PEBBLE BEACH, Calif. — Two days into his practice rounds at Pebble Beach Golf Links, Russell Henley is still having pinch-yourself moments just ahead of the start of the U.S. Open.
From the breathtaking scenery of the Pacific Ocean to playing alongside players he watches on television, the week so far has been overwhelming at times for the Macon native. But those moments haven’t done much to curtail his preparation for the start of the tournament, which begins Thursday.
“It’s still really surreal to be here,” the Georgia junior said. “I feel like I belong, but it’s still very surreal.”
Henley said the realization came on the first hole of his practice round Monday. Playing with Davis Love III, Henley steeped to the tee at No. 10 surrounded by more fans than he likely has ever played in front of.
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“That’s something I’ll never forget with the ocean right there and all of the people,” Henley said. “That’s one of those ‘Wow’ moments.”
Henley played his Tuesday practice round with 2009 U.S. Open winner Lucas Glover, PGA Tour pro Charles Warren and Georgia teammate Hudson Swafford, who like Henley won a sectional to earn a spot in the field.
The round remained light-hearted as the two Georgia players took on Glover and Warren, both Clemson products, in an informal match. The match stayed close for most of the round, but the professionals pulled away late for the win.
The players finished out the holes legitimately and then went about normal practice putting and chipping toward potential pin placements and reading the speed of the greens.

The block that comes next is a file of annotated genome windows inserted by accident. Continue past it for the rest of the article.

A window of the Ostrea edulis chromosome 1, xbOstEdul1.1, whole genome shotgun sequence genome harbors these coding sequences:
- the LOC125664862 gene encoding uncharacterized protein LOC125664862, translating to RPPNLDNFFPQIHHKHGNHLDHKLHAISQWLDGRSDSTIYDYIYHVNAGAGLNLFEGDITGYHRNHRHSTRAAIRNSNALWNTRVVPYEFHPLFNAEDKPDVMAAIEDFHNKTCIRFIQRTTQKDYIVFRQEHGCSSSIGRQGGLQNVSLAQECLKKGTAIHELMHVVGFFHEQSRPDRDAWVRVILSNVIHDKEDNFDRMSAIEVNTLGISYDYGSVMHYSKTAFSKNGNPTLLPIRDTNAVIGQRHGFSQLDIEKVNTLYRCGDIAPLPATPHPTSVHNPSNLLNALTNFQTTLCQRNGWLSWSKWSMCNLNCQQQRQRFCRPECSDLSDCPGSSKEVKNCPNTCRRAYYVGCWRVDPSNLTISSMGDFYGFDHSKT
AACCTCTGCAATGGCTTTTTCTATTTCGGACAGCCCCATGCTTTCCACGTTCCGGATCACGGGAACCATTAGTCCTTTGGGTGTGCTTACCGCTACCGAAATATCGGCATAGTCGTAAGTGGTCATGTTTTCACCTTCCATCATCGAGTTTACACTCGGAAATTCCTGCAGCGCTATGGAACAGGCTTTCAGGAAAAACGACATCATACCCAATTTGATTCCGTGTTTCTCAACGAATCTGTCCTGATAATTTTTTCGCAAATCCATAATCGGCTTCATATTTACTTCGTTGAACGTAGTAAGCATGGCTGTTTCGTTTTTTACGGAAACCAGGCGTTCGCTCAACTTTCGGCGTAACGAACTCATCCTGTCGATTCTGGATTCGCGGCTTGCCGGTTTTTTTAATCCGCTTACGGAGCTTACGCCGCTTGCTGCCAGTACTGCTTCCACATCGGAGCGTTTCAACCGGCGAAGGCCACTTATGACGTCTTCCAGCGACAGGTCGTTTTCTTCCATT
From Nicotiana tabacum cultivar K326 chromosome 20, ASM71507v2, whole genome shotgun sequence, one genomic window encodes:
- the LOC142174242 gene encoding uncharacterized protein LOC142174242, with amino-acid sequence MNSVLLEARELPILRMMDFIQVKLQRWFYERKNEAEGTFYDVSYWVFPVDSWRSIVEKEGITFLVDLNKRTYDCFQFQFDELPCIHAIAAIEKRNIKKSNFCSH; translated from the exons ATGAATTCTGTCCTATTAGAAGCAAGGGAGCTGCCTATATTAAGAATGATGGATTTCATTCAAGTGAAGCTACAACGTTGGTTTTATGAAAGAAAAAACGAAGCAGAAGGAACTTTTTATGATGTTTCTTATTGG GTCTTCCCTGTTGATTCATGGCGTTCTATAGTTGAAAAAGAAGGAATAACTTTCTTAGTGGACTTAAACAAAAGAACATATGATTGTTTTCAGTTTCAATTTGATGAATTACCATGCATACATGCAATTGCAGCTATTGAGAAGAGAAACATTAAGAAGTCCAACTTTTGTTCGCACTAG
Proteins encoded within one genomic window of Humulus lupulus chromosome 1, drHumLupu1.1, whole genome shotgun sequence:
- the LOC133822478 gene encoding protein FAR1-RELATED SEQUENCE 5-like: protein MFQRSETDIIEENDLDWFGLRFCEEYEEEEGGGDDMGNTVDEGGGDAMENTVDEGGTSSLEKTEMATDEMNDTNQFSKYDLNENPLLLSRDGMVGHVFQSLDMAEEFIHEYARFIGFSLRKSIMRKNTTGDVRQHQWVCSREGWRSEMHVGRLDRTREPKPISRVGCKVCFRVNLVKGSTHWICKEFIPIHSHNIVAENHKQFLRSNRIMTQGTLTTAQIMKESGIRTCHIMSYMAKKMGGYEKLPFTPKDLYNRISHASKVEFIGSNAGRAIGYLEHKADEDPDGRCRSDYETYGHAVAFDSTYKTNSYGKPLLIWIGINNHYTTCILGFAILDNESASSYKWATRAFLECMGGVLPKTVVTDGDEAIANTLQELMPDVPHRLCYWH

“I told (Georgia head coach Chris Haack) that they’re a lot better than we were at their age,” Warren said.
Along with battling the nuances of the course and its wind gusts, Henley is learning to adjust to U.S. Open conditions with fast greens, narrow fairways and tall rough. The 21-year-old experienced the rough first-hand on No. 14, when he played the ball all the way up the right side of hole in the rough. He never could advance the ball a significant length and eventually just picked the ball up and conceded the hole in the match play.
“You just have to take your medicine and punch out,” Henley said. “You just have to be smart and not let a hole ruin a round.”
Henley got his first taste of autograph seekers, who pro golfers encounter in nearly every practice round, during the past two days. Henley was stopped between a number of holes to sign hats and flags for children and adults.
“It’s kind of humorous, because I don’t really think they know who I am,” Henley said. “They just want an autograph from every player. It’s nice for them.”
Henley’s final preparation before the U.S. Open starts will be a nine-hole practice round today. He wasn’t sure when he would play, just that it would come in the afternoon. He said he expected to play with Brandt Snedeker, who finished third in the 2008 Masters.
Henley will make last-minute mental notes preparing for his first major championship. He said he has learned even more in his second practice round, and he anticipated that he’d gain even more knowledge before Thursday.
“There’s just so much more you don’t see on television, the undulations, how small the greens are,” Henley said. “You just learn every time you’re out there.”